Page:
Workplace Fraud Threatens All Businesses

If you think that fraud won’t occur at your workplace, you’re probably not being realistic. Fraud can occur anywhere, and the instances and level of sophistication of fraud are a growing concern of business owners and managers.

Chrissie Powers, co-owner of P.D. Eye Forensics, advised Whalen clients and banking executives about ways to deter fraud and how to minimize exposure to it at a special workshop held by the firm on June 5. Her presentation also covered the warning signs of workplace fraud and how to respond to suspicions of fraud.

Whalen & Company recently began partnering with P.D. Eye Forensics to offer specialized forensic and valuation services to the firm’s business and individual clients. The firm has expertise in fraud detection and deterrence, business valuations, damages and lost profits, bankruptcy services, marital relations and litigation support.

“Although the economy is improving slightly, the economic downturn will continue to have its effect on fraud in the workplace,” she told workshop participants. “It’s really been a perfect storm for fraud.”

According to Powers, as businesses have reduced the number of their employees or cut hours, there is often a reduction in internal controls and fewer proactive fraud prevention measures in place. In addition, the increased financial strain on employees during the economic hardship contributes to the likelihood of fraud.

Finally, bombardments of bad financial news cause mounting feelings of helplessness, pessimism and isolation, which allows employees to rationalize previously unthinkable acts. “Given enough financial pressure, someone in your organization is going to commit fraud,” Powers warned. “The pressure of financial strain is so strong that they don’t think there are other options.”

Research shows that 66 percent of employees will steal if they see others do so without consequence; 21 percent of employees are honest and will never steal from employer, and 13 percent of employees will steal regardless.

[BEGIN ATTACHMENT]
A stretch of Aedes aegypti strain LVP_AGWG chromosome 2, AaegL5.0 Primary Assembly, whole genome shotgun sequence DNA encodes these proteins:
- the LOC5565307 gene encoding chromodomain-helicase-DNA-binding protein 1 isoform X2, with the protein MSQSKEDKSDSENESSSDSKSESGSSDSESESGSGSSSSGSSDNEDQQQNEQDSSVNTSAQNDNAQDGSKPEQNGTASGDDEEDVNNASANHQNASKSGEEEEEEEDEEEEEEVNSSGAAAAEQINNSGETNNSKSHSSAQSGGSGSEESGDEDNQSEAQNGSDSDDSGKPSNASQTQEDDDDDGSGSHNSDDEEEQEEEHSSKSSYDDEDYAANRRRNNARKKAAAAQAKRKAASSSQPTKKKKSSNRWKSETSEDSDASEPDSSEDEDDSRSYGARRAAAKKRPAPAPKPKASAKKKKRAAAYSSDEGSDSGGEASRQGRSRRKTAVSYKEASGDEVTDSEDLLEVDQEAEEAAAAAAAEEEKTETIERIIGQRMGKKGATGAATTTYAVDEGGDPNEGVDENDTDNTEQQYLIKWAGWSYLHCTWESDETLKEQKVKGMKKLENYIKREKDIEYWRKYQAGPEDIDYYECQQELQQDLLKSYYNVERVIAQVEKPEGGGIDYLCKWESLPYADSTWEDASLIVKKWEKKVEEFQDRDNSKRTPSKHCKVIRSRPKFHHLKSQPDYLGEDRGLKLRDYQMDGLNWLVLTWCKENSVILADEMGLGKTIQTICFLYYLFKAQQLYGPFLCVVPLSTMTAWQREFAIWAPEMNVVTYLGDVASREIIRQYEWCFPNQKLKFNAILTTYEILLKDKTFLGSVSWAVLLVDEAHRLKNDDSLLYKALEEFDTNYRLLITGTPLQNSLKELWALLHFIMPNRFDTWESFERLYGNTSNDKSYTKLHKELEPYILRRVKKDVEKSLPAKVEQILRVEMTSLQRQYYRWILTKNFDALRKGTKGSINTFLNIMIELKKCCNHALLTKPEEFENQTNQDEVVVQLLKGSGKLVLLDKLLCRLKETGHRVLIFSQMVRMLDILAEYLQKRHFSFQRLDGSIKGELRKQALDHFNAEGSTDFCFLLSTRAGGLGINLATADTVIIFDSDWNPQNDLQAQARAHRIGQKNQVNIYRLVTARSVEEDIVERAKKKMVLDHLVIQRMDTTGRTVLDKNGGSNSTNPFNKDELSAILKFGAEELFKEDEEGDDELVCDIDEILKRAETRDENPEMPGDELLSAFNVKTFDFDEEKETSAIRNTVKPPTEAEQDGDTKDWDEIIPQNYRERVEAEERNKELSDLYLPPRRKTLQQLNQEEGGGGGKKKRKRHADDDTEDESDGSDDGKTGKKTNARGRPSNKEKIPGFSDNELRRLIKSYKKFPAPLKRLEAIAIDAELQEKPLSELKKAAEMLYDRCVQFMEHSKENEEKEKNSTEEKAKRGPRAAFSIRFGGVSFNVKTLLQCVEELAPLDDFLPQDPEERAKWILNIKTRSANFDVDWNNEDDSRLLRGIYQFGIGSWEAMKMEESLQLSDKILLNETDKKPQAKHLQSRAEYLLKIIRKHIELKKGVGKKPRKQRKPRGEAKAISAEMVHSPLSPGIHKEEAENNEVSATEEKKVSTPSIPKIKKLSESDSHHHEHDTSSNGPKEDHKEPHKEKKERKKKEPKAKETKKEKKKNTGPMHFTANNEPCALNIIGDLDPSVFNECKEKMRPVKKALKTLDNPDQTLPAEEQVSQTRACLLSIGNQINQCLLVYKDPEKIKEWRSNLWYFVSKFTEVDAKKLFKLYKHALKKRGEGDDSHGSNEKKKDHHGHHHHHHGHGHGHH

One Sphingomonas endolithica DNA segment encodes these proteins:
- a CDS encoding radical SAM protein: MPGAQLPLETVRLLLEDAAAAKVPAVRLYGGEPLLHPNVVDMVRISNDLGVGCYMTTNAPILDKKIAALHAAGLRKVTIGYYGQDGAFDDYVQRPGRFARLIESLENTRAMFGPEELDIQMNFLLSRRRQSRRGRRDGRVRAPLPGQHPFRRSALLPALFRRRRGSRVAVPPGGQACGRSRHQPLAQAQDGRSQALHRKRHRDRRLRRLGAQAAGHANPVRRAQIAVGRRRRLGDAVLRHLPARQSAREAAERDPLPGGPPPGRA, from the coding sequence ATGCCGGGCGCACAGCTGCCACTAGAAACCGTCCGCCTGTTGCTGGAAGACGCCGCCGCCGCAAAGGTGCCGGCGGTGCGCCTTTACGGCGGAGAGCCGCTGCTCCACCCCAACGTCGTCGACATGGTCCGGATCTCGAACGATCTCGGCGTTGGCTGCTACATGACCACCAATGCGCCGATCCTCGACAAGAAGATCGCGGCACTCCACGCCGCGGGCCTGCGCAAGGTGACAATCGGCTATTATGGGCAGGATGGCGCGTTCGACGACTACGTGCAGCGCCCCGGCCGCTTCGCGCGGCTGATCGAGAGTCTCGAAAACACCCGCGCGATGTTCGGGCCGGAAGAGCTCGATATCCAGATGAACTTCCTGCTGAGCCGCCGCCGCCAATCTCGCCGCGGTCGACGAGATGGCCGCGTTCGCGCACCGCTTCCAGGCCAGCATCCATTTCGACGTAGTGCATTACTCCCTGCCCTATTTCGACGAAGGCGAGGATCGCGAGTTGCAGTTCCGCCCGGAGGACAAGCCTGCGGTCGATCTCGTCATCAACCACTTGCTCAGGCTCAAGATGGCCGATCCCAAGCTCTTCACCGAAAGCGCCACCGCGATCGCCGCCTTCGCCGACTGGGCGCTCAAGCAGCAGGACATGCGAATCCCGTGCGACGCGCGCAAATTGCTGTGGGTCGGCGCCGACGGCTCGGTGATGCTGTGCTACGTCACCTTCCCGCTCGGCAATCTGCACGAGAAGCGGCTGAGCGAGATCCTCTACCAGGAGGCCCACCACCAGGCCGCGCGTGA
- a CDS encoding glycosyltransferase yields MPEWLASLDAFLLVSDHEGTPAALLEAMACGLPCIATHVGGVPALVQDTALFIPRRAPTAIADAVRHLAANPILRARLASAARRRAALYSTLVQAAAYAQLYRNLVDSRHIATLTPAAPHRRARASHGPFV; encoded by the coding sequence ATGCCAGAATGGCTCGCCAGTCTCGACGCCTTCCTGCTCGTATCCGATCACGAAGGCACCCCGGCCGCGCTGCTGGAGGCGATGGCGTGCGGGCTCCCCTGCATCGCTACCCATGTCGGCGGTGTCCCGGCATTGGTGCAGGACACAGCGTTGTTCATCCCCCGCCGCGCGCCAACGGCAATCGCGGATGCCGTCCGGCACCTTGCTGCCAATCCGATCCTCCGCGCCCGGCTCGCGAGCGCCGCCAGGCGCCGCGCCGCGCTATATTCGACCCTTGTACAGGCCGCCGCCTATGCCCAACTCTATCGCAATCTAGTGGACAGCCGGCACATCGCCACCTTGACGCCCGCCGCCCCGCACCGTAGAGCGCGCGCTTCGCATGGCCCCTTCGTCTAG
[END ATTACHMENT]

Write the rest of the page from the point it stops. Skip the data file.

“Business owners need to ensure that proper fraud prevention procedures are in place,” Powers emphasized. “You can’t stop it, but you can slow it down and make it harder for fraudsters.” See box for ways to deter fraud.

Small businesses often don’t have enough employees to put segregation of duties in place or have sufficient internal controls. “Just because you have an audit doesn’t mean that you’re protected,” she said. “If it is immaterial to a financial statement, an auditor is not likely to catch it. An auditor’s job is not to find fraud.”

Asset misappropriation, involving payroll fraud, fraudulent invoicing or billing, or skimming revenues, is the most frequent fraud method, accounting for about 87 percent of the incidents. About one-third of the occurrences are due to corruption, where an individual uses his or her influence to obtain a benefit or kickback.

Fraudulent statements are the least frequent, but generally result in more loss to a company.

If you believe fraud has been committed, Powers recommends not confronting the suspect initially or calling the police. “You don’t want to give the employee time to destroy evidence, and the police don’t have enough time to investigate,” she explained.

She advises business owners to contact their lawyer, accountant and insurance agent. Generally, this will lead to a competent investigator.

To review Powers’ complete fraud presentation, click here, or visit the firm’s website at